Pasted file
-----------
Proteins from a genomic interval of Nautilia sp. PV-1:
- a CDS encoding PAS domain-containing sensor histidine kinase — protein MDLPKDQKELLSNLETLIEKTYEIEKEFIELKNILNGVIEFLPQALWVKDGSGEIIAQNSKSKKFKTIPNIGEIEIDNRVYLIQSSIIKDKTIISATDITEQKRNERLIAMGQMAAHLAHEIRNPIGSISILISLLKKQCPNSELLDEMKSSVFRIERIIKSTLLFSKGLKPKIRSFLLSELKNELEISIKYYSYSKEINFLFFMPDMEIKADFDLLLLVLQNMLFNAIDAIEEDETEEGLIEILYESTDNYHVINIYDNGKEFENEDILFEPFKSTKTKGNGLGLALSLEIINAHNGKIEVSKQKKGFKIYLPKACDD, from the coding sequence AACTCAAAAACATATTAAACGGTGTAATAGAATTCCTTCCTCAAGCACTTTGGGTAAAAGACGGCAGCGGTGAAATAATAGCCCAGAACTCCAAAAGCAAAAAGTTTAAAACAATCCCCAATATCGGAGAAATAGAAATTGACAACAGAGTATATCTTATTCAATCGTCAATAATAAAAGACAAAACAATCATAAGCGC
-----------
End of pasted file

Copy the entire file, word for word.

Proteins from a genomic interval of Nautilia sp. PV-1:
- a CDS encoding PAS domain-containing sensor histidine kinase — protein MDLPKDQKELLSNLETLIEKTYEIEKEFIELKNILNGVIEFLPQALWVKDGSGEIIAQNSKSKKFKTIPNIGEIEIDNRVYLIQSSIIKDKTIISATDITEQKRNERLIAMGQMAAHLAHEIRNPIGSISILISLLKKQCPNSELLDEMKSSVFRIERIIKSTLLFSKGLKPKIRSFLLSELKNELEISIKYYSYSKEINFLFFMPDMEIKADFDLLLLVLQNMLFNAIDAIEEDETEEGLIEILYESTDNYHVINIYDNGKEFENEDILFEPFKSTKTKGNGLGLALSLEIINAHNGKIEVSKQKKGFKIYLPKACDD, from the coding sequence AACTCAAAAACATATTAAACGGTGTAATAGAATTCCTTCCTCAAGCACTTTGGGTAAAAGACGGCAGCGGTGAAATAATAGCCCAGAACTCCAAAAGCAAAAAGTTTAAAACAATCCCCAATATCGGAGAAATAGAAATTGACAACAGAGTATATCTTATTCAATCGTCAATAATAAAAGACAAAACAATCATAAGCGC